In the spirit of being Unfiltered for the month of October and in celebration of Breast Cancer Awareness Month, we're proud to share inspiring stories from our members who have battled or are currently battling breast cancer. This is more than just a chance to see how movement and P.volve played a role in their journey; it's an opportunity for the women in our community to take the mic and share their stories in the most honest, raw way—no filters needed.
For many women, breast health isn't top of mind. Between lack of education, healthcare and awareness, there are so many opportunities for breast health to take a backseat and for issues to arise.
P.volve trainer Jalila Jones doesn’t just want to share her story with the community; she wants to shed light on the importance of listening to your body and getting regular mammograms. Jalila’s world was turned upside down when she received a shocking diagnosis late last year and began treatment throughout the COVID-19 pandemic.
Jalila’s story is one of both the physical and emotional hurdles a woman goes through when battling breast cancer: the loneliness, the shock and the confusion on how quickly your life can take a turn. It’s also a story of waking up every day and deciding to be bigger than your diagnosis, and finding a team of support around you to get you through.
We're so proud to welcome Jalila as our newest trainer on the team, and even more proud to share her story with you below. Join us in our continual support of breast cancer research by signing up for our Moves for Boobs class on 10/23.
Below, Jalila shares her incredible journey with us:
"Up until late June of 2020 (for the last 5 years), I was living and working overseas, as a fitness specialist and trainer in Dubai. I was a Master Trainer at Physique 57, an Orange Theory Fitness Coach, a Talent manager and digital instructor for a fitness app called Active Stream, and a private in-home personal trainer. But this past November, my life changed forever.
I like to consider myself quite healthy; I’m extremely active, I workout and dance everyday, I’m a pescatarian, and don’t smoke. So the events that have transpired with my health this year, like many, caught me by surprise. Late November 2019, I was experiencing consistent, sharp, pain in both of my breasts—so much so that I was finding it hard to sleep, bras were uncomfortable, and working out and running was painful. After a week of experiencing this pain, I decided to see an OB/GYN. I explained to the doctor my symptoms, she examined my breasts, and said, “You’re feeling a little lumpy, but it is good you are experiencing pain because if it was something like cancer, you wouldn’t know it was there, because it is silent and painless, but let’s send you in for a sonogram of the breasts just to be sure.You are only 32, you are young I’m sure it’s nothing to worry about, maybe some fibroids.”
The following week I went for my sonogram. The sonogram technician examined both breasts, and as the OBGYN presumed, she found benign fibroids in both of my breasts. The sonographer first examined and scanned my right breast, and then my left breast and at the end of my examination on the far left side, she noticed a suspicious lump hiding behind my benign fibroid. The sonogram technician told me not to be alarmed, that it’s probably nothing, then suggested I go for an MRI. She reiterated that I’m young, but better to be safe than sorry. I was not alarmed, I was not afraid, but I did have a gut feeling that it was something more serious. I was so grateful that I went to the doctor and got examined when I did.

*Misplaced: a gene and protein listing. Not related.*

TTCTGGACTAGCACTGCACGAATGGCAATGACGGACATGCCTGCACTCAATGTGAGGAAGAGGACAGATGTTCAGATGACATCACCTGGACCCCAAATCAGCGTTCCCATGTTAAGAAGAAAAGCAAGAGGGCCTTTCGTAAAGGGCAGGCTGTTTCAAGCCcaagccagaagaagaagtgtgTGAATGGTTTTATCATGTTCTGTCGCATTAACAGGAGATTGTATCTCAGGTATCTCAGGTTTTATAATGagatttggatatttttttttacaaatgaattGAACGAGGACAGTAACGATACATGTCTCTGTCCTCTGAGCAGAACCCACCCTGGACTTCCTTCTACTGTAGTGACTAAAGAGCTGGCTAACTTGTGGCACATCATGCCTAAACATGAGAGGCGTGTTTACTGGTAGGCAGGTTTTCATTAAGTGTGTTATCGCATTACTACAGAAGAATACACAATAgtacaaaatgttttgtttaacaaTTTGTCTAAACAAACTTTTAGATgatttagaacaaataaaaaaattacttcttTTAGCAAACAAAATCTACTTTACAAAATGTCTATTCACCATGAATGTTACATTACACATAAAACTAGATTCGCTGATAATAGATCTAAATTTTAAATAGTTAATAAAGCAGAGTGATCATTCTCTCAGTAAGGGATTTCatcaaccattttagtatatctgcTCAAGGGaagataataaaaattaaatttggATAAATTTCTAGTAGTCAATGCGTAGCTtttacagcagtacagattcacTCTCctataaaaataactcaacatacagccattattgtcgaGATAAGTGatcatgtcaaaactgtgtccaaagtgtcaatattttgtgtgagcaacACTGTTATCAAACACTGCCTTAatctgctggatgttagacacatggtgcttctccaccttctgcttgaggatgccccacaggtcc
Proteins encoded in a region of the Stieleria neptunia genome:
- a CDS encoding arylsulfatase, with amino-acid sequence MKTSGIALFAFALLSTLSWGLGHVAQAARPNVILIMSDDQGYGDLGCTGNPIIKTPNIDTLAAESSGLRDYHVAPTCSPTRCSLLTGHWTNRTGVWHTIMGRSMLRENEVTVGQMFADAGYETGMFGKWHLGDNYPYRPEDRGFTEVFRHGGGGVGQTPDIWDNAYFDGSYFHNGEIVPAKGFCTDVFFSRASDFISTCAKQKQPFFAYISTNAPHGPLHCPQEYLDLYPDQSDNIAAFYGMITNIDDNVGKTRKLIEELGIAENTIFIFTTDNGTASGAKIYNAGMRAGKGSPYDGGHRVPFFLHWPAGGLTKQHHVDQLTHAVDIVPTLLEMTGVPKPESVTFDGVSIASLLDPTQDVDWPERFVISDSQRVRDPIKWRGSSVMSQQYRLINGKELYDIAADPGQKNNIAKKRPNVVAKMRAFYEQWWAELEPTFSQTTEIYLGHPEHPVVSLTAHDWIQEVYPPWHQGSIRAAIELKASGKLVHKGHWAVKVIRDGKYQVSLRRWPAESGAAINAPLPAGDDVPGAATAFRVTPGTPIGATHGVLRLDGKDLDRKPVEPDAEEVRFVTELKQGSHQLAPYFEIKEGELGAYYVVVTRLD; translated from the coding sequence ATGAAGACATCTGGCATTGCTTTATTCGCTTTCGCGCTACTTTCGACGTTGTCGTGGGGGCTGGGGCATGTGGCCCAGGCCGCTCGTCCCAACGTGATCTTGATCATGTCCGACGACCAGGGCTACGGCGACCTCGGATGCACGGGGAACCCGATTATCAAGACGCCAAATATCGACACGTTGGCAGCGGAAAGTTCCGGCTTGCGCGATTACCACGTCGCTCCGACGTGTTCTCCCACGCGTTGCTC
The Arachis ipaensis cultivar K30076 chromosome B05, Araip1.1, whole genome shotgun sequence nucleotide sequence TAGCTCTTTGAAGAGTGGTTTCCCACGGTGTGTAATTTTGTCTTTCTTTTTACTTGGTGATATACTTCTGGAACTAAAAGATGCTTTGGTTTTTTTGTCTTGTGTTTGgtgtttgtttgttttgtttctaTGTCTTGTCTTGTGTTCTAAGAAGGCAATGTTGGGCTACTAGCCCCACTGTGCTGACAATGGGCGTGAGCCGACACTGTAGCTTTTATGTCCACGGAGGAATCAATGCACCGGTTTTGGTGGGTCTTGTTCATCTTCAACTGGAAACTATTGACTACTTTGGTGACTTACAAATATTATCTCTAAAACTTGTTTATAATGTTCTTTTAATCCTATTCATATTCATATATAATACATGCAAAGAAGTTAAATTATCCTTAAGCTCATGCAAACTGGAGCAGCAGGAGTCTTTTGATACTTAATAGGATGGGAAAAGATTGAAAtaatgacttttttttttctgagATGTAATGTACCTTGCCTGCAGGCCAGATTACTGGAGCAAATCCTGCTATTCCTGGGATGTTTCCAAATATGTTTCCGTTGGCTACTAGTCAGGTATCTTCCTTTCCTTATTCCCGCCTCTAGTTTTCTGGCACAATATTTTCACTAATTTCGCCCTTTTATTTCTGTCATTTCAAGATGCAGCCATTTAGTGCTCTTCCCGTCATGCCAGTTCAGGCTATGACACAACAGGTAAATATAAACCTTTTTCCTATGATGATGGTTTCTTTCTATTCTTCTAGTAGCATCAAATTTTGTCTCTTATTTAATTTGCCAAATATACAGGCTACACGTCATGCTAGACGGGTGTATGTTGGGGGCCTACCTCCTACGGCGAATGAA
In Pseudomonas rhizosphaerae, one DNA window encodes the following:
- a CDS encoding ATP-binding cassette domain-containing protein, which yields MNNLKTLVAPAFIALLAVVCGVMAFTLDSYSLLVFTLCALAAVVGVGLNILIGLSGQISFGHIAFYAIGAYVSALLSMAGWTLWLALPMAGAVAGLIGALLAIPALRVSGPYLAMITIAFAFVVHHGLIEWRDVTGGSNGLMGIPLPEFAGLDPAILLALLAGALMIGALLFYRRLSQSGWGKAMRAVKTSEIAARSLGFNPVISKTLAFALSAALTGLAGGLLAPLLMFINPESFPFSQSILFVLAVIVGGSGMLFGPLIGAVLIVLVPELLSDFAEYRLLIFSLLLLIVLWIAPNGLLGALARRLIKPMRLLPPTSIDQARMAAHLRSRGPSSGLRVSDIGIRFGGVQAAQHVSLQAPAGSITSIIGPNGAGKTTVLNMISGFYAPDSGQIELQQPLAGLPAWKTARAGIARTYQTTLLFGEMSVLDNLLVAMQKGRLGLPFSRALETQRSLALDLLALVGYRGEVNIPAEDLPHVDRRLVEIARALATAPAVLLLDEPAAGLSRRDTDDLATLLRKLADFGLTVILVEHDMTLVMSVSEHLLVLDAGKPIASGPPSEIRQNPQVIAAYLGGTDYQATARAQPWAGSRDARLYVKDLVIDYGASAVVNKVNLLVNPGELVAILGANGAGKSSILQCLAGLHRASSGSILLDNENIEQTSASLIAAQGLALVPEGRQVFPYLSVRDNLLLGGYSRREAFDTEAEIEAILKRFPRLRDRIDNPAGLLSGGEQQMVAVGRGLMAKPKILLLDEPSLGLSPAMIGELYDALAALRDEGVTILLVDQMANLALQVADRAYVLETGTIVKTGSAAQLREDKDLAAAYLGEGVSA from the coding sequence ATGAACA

The following week I went in for an MRI of my breasts, the results stated that there was a 90% chance that the suspicious lump was indeed a malignant (cancerous) tumor. From there, things started to move quickly. I was in a foreign country, navigating my way through a medical world that was quite unfamiliar to me, from finding the right doctors and hospitals, to knowing all of my options with regards to how to treat this disease. I was being sent to several different hospitals and several different doctors before finally finding a specialist that would perform a surgical biopsy. After searching for a doctor that could do this procedure, on December 12, 2019, I was finally scheduled to have a vacuum-assisted core biopsy in a hospital close to my place of residence. I never had surgery before, so this experience (especially because you are awake for the entire procedure) was definitely a little intimidating, but I persevered. Luckily my mother flew in the day before my biopsy, and I had her there to support me.
During this time I didn’t let anyone know what was happening; besides my mom, I kept it private. I think those were the darkest parts of my journey, because I was smiling, teaching, and going about my everyday life, and inside emotionally, I was scared and sad, not knowing what was going to happen to me. I felt alone.